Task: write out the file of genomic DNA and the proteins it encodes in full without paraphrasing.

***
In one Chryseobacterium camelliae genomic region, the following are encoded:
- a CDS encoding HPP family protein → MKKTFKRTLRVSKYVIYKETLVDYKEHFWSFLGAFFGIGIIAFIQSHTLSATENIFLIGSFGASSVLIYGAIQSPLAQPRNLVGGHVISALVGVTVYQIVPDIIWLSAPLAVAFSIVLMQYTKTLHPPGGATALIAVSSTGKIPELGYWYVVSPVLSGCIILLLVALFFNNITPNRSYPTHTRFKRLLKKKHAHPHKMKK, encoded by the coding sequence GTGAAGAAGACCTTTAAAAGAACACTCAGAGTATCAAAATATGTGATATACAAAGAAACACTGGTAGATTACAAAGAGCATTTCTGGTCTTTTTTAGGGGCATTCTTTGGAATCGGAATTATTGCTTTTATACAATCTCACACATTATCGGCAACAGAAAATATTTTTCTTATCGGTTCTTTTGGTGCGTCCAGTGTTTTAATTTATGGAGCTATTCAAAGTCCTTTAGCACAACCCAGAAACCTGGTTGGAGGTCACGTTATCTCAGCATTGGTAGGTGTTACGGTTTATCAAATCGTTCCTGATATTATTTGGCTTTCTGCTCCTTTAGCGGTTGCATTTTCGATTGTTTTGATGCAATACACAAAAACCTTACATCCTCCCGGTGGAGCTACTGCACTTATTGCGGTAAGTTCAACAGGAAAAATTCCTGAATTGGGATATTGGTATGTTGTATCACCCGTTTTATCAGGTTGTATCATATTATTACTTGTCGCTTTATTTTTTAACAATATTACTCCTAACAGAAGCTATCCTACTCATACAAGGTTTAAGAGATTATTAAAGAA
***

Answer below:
In one Chryseobacterium camelliae genomic region, the following are encoded:
- a CDS encoding HPP family protein → MKKTFKRTLRVSKYVIYKETLVDYKEHFWSFLGAFFGIGIIAFIQSHTLSATENIFLIGSFGASSVLIYGAIQSPLAQPRNLVGGHVISALVGVTVYQIVPDIIWLSAPLAVAFSIVLMQYTKTLHPPGGATALIAVSSTGKIPELGYWYVVSPVLSGCIILLLVALFFNNITPNRSYPTHTRFKRLLKKKHAHPHKMKK, encoded by the coding sequence GTGAAGAAGACCTTTAAAAGAACACTCAGAGTATCAAAATATGTGATATACAAAGAAACACTGGTAGATTACAAAGAGCATTTCTGGTCTTTTTTAGGGGCATTCTTTGGAATCGGAATTATTGCTTTTATACAATCTCACACATTATCGGCAACAGAAAATATTTTTCTTATCGGTTCTTTTGGTGCGTCCAGTGTTTTAATTTATGGAGCTATTCAAAGTCCTTTAGCACAACCCAGAAACCTGGTTGGAGGTCACGTTATCTCAGCATTGGTAGGTGTTACGGTTTATCAAATCGTTCCTGATATTATTTGGCTTTCTGCTCCTTTAGCGGTTGCATTTTCGATTGTTTTGATGCAATACACAAAAACCTTACATCCTCCCGGTGGAGCTACTGCACTTATTGCGGTAAGTTCAACAGGAAAAATTCCTGAATTGGGATATTGGTATGTTGTATCACCCGTTTTATCAGGTTGTATCATATTATTACTTGTCGCTTTATTTTTTAACAATATTACTCCTAACAGAAGCTATCCTACTCATACAAGGTTTAAGAGATTATTAAAGAA